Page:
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Zenity - a way to GUI-ness for command line users

By Rod Anderson

Zenity is a way to wrap a GUI around a shell or other command line script.

It is installed as part of Mint and probably most other standard distributions.

The man page sucks a bit, assuming that you know all the common GUI definers and features. It isn't all that complete, leaving out a lot of the more powerful features.

Here are several sites I've found very helpful.

I found these using Google with 'zenity forms examples' as the search criteria.

There is also a fork and enhancement called Yad but I am more than happy with Zenity (so far) so I didn't try to install Yad. Also it isn't part of the standard packages in Linux Mint 13.

Zenity isn't a magical mind reading application. You will need some (or a lot of) shell scripting knowledge to accomplish anything complicated. But what better way to leave that notepad in your pocket and simply click/double-click an icon and away you go.

So here we go with a few Zenity wrapped scripts I use.

Whatsmyip

We know we can use one of the web sites and get this information but it isn't as cool as just a click on icon.

#!/bin/bash

_IP=$(wget -qO- http://ipecho.net/plain)
zenity --info --­title="Current IP address" text="$_IP"

jDate

  

I like to use a modified version of a Juliene date (YYYdoy) to label files or assign transaction IDs.

#! /bin/bash

szDate=$(zenity --calendar --text="Pick a day" --title="Juliene Date" )
jzDate=$(date -­d "$szDate" "+%Y%j")
zenity --info --title="Date $szDate" --text="faux Juliene is: \n$jzDate"

mkPass

Sometimes you want a non-guessable password but may need to replicate/recover it later.

When I was creating a shared hosting setup for PostgreSQL I used a shell script that this is based on.

It allowed me to “recover(?)” the password for an account.

#!/bin/bash
zValues=$(zenity --forms --title="Password Generator" \
--separator="," \
--text="Enter a seed value" \
--add-entry="Seed value" \
--text="Start Point" \
--add-entry="Start point" \
--add-entry="Password length")

zSeed=$(echo $zValues | cut -d \, -f 1)
zStart=$(echo $zValues | cut -d \, -f 2)
zLen=$(echo $zValues | cut -d \, -f 3)
zStop=$(($zStart + $zLen - 1))

[ $zStop -ge 32 ] && zStart=1
[ $zStop -ge 32 ] && zLen=1

# zStart=($zStop >= 32) ? 1 : $zStart
# zLen=($zStop >= 32 ? 8: $zLen)
zStop=$(($zStart + $zLen - 1))

zPass=$(echo ${zSeed} | md5sum | md5sum | cut -b ${zStart}-${zStop})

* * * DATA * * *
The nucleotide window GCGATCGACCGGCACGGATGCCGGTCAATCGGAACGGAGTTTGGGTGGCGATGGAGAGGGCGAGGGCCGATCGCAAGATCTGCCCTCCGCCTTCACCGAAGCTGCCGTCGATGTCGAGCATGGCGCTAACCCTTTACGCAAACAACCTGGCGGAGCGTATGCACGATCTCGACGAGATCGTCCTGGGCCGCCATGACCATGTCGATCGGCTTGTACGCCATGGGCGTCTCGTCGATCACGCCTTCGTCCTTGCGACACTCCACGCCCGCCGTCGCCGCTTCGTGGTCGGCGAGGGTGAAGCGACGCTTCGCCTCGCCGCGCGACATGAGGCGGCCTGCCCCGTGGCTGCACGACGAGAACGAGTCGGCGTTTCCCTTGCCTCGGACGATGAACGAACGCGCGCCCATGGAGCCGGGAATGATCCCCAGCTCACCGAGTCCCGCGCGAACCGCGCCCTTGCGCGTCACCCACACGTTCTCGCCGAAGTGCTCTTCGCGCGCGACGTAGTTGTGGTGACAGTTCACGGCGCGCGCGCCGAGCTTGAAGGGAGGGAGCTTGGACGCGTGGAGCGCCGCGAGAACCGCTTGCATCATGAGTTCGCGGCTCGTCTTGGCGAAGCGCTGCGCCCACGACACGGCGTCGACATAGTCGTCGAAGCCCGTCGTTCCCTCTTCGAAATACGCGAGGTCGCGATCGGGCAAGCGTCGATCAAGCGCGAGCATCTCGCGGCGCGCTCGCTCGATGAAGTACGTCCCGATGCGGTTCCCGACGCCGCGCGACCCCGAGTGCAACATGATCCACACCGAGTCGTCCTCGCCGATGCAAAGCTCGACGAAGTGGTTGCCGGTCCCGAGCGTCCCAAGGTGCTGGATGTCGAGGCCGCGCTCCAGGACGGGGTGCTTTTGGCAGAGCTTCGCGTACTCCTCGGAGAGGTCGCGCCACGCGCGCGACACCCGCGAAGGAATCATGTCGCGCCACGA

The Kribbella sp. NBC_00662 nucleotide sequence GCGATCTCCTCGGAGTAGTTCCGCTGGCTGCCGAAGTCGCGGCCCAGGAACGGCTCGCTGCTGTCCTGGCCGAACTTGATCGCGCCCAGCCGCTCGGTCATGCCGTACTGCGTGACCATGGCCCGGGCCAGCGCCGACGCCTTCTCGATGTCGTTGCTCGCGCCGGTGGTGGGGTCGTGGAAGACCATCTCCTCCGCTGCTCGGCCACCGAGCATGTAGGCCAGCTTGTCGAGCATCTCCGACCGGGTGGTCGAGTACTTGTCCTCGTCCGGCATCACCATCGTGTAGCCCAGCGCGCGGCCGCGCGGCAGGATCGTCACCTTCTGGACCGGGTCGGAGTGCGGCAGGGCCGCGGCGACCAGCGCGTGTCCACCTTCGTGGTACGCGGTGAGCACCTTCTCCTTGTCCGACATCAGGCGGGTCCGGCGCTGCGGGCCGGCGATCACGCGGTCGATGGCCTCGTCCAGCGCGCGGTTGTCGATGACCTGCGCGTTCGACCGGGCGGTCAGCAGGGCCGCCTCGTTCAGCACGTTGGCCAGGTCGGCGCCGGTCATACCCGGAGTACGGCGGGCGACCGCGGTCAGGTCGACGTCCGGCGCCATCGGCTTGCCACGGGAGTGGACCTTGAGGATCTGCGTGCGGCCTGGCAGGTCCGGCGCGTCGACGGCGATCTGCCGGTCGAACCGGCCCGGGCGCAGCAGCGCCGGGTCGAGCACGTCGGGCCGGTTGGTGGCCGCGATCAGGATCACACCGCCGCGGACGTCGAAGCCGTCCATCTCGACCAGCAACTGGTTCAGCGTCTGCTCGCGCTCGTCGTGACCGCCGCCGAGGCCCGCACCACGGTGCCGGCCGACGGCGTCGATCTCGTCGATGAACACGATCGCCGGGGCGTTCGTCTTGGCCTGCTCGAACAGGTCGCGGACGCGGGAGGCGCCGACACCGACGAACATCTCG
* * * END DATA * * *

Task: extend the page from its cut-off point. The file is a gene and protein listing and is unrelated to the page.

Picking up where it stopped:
zenity --info --title="Generated password" --text="$zPass"

#zenity --info --title="Generated password" --text="$zSeed\n$zStart\n$zLen\n$zStop"

# for p in $( echo -n $1 | cut -d '@' -f 1- --output-delimiter=' ' ) ; do echo $p ; done

Envelop

Yup I left the 'e' off.

I found a Perl script that printed USPS address and barcode information on envelopes. It uses/requires a 'env' file with sender and recipient. Since I use a couple different envelope sizes and have several places I need to send snail-mail to I wanted a way to select one 'env' file and the printer I wanted to print to. There is an example of an 'env' file after the script listing.

(Next on the list is a way to build the 'env' file using Zenity.)

#!/bin/bash
pushd ~/envelopes > /dev/null 2>&1

declare -A ENVELOPES
ENVELOPES[No_6-3_4]="# 6-3/4"
ENVELOPES[No_10]="# 10"

fileList=$(for e in $(ls -1 *.env); do echo "FALSE" $(basename $e .env); done)

env=$(zenity --list --height="350" --width=400 --text "Select Envelope to print"
--radiolist --column "Pick" --column "Envelope file" $fileList )

envType=${env##*.}

if [ $envType == $env ]; then
envType='No_10'
fi

prt=$(zenity --list --height=300 --width=300 --text "Select a printer" --radiolist
--column "Pick" --column "Printer" FALSE OfficeLaser FALSE EpsonColor )

if [ -z $prt ]; then
zenity --info --text="No Printer selected. Envelope Print cancelled"
exit
fi

doit=$(zenity --question --title="Print Envelope $ans" --text="Make sure a $
{ENVELOPES[$envType]} envelope is $prt")

case $? in
0)
envelope "${env}.env" | lpr -P${prt}
;;
*)
zenity --info --text="Envelope Print cancelled"
;;
esac

popd > /dev/null 2>&1

'env' File Example

There are a lot of options that can go in the file but I've found the defaults and this simple one works fine.

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